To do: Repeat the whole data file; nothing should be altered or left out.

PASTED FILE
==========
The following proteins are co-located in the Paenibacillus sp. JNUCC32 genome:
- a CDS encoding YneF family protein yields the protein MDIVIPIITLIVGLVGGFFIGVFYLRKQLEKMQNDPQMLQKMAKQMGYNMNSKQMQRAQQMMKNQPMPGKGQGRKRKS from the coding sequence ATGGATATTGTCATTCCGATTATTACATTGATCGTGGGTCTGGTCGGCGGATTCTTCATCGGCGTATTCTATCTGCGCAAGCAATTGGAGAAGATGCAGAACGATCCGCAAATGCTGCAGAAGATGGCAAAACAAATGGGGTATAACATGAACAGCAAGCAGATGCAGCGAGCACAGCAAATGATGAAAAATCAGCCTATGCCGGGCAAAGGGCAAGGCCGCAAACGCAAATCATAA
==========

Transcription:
The following proteins are co-located in the Paenibacillus sp. JNUCC32 genome:
- a CDS encoding YneF family protein yields the protein MDIVIPIITLIVGLVGGFFIGVFYLRKQLEKMQNDPQMLQKMAKQMGYNMNSKQMQRAQQMMKNQPMPGKGQGRKRKS from the coding sequence ATGGATATTGTCATTCCGATTATTACATTGATCGTGGGTCTGGTCGGCGGATTCTTCATCGGCGTATTCTATCTGCGCAAGCAATTGGAGAAGATGCAGAACGATCCGCAAATGCTGCAGAAGATGGCAAAACAAATGGGGTATAACATGAACAGCAAGCAGATGCAGCGAGCACAGCAAATGATGAAAAATCAGCCTATGCCGGGCAAAGGGCAAGGCCGCAAACGCAAATCATAA